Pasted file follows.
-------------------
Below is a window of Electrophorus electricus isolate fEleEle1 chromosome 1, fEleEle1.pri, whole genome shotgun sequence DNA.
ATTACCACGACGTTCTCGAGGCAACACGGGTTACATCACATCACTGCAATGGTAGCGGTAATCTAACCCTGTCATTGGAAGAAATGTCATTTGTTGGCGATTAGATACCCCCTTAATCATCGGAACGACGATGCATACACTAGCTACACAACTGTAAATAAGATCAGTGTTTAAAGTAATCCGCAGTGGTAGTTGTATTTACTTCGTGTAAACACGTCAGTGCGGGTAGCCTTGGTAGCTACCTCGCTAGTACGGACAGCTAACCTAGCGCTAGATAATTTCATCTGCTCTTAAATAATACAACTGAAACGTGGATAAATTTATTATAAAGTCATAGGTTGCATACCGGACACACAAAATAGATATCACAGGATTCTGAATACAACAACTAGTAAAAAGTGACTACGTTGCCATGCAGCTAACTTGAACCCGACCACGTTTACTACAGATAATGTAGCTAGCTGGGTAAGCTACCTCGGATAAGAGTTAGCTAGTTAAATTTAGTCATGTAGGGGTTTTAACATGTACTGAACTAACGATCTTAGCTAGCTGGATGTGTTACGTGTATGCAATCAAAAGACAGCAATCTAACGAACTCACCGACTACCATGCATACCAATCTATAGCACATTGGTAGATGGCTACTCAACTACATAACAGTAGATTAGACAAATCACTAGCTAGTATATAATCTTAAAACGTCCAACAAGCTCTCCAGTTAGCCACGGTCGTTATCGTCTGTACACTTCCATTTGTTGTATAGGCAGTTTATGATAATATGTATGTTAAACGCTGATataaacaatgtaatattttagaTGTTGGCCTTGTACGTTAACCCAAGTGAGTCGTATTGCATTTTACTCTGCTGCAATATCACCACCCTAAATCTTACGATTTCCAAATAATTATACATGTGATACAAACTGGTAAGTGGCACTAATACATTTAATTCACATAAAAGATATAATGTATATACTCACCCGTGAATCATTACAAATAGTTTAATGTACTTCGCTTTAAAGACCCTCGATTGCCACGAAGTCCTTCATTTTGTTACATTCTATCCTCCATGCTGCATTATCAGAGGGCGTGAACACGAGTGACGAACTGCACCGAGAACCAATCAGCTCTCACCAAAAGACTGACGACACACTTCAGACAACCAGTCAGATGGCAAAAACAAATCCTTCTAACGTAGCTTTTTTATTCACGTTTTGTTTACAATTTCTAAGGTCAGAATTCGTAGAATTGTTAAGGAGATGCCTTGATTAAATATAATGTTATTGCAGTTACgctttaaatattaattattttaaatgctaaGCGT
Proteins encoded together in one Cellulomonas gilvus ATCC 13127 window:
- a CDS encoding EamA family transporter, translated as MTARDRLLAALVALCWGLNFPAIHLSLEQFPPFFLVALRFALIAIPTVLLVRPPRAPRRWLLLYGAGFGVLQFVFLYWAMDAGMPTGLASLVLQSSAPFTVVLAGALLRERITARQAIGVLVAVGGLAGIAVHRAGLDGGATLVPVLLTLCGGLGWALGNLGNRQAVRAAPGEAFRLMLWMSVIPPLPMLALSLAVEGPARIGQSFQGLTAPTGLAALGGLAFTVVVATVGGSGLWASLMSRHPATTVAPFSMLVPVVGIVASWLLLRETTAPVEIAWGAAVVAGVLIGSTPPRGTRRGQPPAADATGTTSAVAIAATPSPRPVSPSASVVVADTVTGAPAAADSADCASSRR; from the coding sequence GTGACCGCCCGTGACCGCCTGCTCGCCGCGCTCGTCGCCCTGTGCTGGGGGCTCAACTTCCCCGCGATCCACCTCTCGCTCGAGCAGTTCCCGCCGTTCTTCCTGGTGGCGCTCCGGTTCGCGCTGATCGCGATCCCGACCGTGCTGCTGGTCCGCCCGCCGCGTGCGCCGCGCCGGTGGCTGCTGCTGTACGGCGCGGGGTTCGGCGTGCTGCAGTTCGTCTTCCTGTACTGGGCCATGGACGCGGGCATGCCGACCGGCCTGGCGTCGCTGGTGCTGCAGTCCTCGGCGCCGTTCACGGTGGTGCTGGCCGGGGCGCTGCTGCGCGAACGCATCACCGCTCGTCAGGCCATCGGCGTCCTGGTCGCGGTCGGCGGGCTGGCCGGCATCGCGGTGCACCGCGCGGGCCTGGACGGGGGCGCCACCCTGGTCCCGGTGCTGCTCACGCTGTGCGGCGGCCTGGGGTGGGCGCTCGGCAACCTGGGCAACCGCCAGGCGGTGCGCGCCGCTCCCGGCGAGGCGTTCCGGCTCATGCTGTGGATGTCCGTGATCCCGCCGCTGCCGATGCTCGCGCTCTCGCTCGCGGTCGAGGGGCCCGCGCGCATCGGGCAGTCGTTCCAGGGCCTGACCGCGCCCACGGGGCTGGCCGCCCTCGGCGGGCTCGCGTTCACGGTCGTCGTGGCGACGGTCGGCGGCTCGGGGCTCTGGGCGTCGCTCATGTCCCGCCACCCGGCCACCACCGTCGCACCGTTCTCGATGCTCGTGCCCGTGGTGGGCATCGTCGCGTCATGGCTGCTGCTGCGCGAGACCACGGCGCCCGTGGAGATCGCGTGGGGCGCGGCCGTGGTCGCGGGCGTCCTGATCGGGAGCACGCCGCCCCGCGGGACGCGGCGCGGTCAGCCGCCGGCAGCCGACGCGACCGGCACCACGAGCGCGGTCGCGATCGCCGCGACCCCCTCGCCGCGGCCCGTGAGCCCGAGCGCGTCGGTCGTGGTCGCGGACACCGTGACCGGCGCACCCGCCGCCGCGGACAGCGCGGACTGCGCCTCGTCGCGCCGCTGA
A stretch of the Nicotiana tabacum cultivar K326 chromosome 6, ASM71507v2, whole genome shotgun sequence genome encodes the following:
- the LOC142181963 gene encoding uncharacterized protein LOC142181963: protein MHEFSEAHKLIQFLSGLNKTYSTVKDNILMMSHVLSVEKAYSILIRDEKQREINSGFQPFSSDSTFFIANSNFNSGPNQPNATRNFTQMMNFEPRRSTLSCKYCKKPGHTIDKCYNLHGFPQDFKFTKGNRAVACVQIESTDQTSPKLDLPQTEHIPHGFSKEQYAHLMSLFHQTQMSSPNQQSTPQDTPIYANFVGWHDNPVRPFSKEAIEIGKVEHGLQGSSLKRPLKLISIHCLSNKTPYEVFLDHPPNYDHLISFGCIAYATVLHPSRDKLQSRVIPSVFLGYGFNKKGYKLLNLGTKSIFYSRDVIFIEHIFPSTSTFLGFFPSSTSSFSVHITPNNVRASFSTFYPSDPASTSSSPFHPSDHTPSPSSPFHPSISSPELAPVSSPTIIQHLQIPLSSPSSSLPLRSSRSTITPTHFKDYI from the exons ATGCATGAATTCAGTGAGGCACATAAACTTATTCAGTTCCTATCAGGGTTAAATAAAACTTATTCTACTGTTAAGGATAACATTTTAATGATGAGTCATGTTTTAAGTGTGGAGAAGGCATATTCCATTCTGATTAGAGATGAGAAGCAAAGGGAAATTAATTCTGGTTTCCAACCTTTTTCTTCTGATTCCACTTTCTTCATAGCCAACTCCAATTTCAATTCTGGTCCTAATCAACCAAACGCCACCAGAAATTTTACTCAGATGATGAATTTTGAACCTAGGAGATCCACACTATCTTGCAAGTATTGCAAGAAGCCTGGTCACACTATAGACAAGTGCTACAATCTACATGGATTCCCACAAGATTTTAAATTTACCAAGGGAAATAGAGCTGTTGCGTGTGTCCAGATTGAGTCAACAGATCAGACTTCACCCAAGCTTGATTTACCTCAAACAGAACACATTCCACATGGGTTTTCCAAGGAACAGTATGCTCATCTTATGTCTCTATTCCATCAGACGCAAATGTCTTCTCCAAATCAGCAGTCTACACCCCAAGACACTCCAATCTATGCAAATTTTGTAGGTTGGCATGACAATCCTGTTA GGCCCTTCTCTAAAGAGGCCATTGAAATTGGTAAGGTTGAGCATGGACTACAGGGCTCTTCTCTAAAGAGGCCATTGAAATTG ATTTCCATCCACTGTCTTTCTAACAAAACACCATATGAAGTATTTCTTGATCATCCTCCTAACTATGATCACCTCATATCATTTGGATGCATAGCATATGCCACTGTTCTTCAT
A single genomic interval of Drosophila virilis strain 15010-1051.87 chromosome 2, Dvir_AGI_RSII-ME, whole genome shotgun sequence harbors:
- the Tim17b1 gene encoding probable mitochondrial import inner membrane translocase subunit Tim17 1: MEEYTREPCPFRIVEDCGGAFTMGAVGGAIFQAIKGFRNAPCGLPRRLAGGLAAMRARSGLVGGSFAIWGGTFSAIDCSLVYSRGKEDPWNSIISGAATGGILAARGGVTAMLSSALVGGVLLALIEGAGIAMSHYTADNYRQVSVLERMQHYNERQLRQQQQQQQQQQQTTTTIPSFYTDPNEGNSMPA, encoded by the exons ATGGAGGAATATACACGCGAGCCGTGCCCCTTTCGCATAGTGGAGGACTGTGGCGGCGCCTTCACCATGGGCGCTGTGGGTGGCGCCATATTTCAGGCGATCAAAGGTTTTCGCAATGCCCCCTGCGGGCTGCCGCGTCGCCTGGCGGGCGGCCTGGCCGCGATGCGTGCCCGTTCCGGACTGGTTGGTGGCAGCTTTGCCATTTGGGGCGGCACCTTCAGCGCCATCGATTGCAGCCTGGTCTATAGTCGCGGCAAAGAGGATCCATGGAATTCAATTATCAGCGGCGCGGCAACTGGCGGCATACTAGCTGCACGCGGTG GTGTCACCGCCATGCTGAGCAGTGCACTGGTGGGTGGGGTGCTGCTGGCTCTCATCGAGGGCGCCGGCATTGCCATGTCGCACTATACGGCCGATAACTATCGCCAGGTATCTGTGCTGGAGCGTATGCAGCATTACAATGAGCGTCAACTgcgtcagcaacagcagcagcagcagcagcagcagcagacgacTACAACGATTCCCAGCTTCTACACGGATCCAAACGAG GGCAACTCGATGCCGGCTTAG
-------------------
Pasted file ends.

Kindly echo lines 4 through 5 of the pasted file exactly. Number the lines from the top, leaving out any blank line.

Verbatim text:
- a CDS encoding EamA family transporter, translated as MTARDRLLAALVALCWGLNFPAIHLSLEQFPPFFLVALRFALIAIPTVLLVRPPRAPRRWLLLYGAGFGVLQFVFLYWAMDAGMPTGLASLVLQSSAPFTVVLAGALLRERITARQAIGVLVAVGGLAGIAVHRAGLDGGATLVPVLLTLCGGLGWALGNLGNRQAVRAAPGEAFRLMLWMSVIPPLPMLALSLAVEGPARIGQSFQGLTAPTGLAALGGLAFTVVVATVGGSGLWASLMSRHPATTVAPFSMLVPVVGIVASWLLLRETTAPVEIAWGAAVVAGVLIGSTPPRGTRRGQPPAADATGTTSAVAIAATPSPRPVSPSASVVVADTVTGAPAAADSADCASSRR; from the coding sequence GTGACCGCCCGTGACCGCCTGCTCGCCGCGCTCGTCGCCCTGTGCTGGGGGCTCAACTTCCCCGCGATCCACCTCTCGCTCGAGCAGTTCCCGCCGTTCTTCCTGGTGGCGCTCCGGTTCGCGCTGATCGCGATCCCGACCGTGCTGCTGGTCCGCCCGCCGCGTGCGCCGCGCCGGTGGCTGCTGCTGTACGGCGCGGGGTTCGGCGTGCTGCAGTTCGTCTTCCTGTACTGGGCCATGGACGCGGGCATGCCGACCGGCCTGGCGTCGCTGGTGCTGCAGTCCTCGGCGCCGTTCACGGTGGTGCTGGCCGGGGCGCTGCTGCGCGAACGCATCACCGCTCGTCAGGCCATCGGCGTCCTGGTCGCGGTCGGCGGGCTGGCCGGCATCGCGGTGCACCGCGCGGGCCTGGACGGGGGCGCCACCCTGGTCCCGGTGCTGCTCACGCTGTGCGGCGGCCTGGGGTGGGCGCTCGGCAACCTGGGCAACCGCCAGGCGGTGCGCGCCGCTCCCGGCGAGGCGTTCCGGCTCATGCTGTGGATGTCCGTGATCCCGCCGCTGCCGATGCTCGCGCTCTCGCTCGCGGTCGAGGGGCCCGCGCGCATCGGGCAGTCGTTCCAGGGCCTGACCGCGCCCACGGGGCTGGCCGCCCTCGGCGGGCTCGCGTTCACGGTCGTCGTGGCGACGGTCGGCGGCTCGGGGCTCTGGGCGTCGCTCATGTCCCGCCACCCGGCCACCACCGTCGCACCGTTCTCGATGCTCGTGCCCGTGGTGGGCATCGTCGCGTCATGGCTGCTGCTGCGCGAGACCACGGCGCCCGTGGAGATCGCGTGGGGCGCGGCCGTGGTCGCGGGCGTCCTGATCGGGAGCACGCCGCCCCGCGGGACGCGGCGCGGTCAGCCGCCGGCAGCCGACGCGACCGGCACCACGAGCGCGGTCGCGATCGCCGCGACCCCCTCGCCGCGGCCCGTGAGCCCGAGCGCGTCGGTCGTGGTCGCGGACACCGTGACCGGCGCACCCGCCGCCGCGGACAGCGCGGACTGCGCCTCGTCGCGCCGCTGA
A stretch of the Nicotiana tabacum cultivar K326 chromosome 6, ASM71507v2, whole genome shotgun sequence genome encodes the following: